Reply 20 of 64, by UCyborg
If you go into its properties, you can take ownership of the file in the Security tab, Advanced button. I give the ownership to Administrators. After you take the ownership and confirm with OK, returning to that dialog will let you change permissions. You can give Administrators full control rights.
I have a habit of keeping the original file by appending .bak to its name, then copying modified version to its place. If you ever happen to run sfc /scannow to check integrity of system files, the file will be replaced with original. Though in reality, when you have a problem with Windows, it's very unlikely that some critical file that sfc checks got corrupted. My guess is that it's more likely for it to be cause in case of faulty hardware.
As much as Dism ... /RestoreHealth and sfc /scannow is preached even by guys at Microsoft in case of problems, it practically makes difference 1 times out of 10. The method of patching system files is probably the most problematic if we're talking about theming DLLs to allow usage of unsigned themes. If one of those DLLs get replaced during update, the user will be greeted with BSOD at next logon unless (s)he switched back to stock theme before restarting. The best theme patcher, UxStyle, is not updated anymore.
Anyway, I wouldn't say it's optimal, but it should be at least functional until the next big update. Windows 10 just won't work properly on my hardware, for one thing, I suspect incompatibility with my motherboard's AHCI driver. Though even in VMware and on other machines, there are some "Completing a failed IOCTL request." errors in Event Log (look for StoreDiag category). I get some other IO related errors, which might be the reason the installation managed to get corrupted to the point it was rendered unbootable a year ago.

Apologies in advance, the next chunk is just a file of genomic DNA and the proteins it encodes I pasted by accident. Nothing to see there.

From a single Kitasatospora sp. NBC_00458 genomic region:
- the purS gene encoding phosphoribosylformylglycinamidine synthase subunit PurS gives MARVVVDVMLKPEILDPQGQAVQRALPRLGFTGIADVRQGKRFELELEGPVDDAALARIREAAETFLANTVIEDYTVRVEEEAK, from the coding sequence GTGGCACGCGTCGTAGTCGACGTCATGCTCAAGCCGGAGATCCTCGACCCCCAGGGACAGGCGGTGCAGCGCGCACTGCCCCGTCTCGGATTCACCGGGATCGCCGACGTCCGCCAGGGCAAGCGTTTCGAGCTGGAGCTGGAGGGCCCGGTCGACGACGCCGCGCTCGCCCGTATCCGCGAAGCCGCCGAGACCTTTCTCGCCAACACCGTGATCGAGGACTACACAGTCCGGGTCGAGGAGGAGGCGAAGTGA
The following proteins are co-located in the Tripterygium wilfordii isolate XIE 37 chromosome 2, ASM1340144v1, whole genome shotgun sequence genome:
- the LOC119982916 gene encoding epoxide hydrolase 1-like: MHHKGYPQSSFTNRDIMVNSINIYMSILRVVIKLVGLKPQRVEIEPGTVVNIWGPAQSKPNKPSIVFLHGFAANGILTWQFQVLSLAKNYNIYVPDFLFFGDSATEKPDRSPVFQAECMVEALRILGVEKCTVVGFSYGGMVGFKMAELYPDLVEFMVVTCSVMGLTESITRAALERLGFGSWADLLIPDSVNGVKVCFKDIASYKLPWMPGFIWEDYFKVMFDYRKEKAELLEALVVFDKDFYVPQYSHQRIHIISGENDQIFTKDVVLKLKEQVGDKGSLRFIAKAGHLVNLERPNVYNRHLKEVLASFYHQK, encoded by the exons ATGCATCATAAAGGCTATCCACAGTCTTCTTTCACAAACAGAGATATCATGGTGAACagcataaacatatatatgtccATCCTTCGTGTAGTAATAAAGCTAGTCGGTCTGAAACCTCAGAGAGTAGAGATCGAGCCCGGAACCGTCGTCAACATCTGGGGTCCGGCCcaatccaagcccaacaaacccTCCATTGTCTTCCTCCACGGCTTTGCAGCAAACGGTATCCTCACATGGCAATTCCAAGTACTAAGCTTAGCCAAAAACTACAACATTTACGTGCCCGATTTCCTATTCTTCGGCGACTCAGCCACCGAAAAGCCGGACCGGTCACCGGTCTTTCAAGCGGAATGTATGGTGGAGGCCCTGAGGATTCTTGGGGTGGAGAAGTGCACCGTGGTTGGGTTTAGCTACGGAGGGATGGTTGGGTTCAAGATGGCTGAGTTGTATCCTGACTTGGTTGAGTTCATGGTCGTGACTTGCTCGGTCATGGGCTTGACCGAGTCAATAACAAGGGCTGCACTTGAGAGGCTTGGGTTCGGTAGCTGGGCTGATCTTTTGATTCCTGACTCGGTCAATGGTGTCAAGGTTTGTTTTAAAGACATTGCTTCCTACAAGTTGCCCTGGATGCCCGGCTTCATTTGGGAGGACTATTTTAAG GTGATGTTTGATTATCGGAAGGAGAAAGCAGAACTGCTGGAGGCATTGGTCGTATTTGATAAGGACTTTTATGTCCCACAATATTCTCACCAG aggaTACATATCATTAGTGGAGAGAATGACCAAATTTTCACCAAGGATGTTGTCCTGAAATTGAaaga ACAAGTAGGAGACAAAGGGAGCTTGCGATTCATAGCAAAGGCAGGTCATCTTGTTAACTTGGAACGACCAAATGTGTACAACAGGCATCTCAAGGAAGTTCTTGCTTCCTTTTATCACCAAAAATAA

At one point, they broke ListView control, causing mouse cursor to jump to corner of the screen. Supposedly fixed in current Insider builds. Someone developed a fix for it. I also remember there was a bug that broke some Visual Studio extensions. Explorer also has number of oddities. With default view control, scrollbar jumps up whenever a accent color changes as a result of desktop background change if you have auto-colorization enabled. At least it can be replaced with Folder Options X / QTTabBar, which also unlocks ability to arrange files freely, something possible out of the box in Explorer on Vista / XP. There's also a weird issue if you try to delete a file from the root of plain removable storage device, things like USB flash disks, the file deletion dialog will lack information about file modification date and the size will be reported as 0 bytes regardless of the actual size. Explorer is also significantly slower at counting files since Windows 8.1. It's especially bad with plain mechanical hard drives. How does MS get away with all of this? 😢
A man can be himself only so long as he is alone; and if he does not love solitude, he will not love freedom; for it is only when he is alone that he is really free.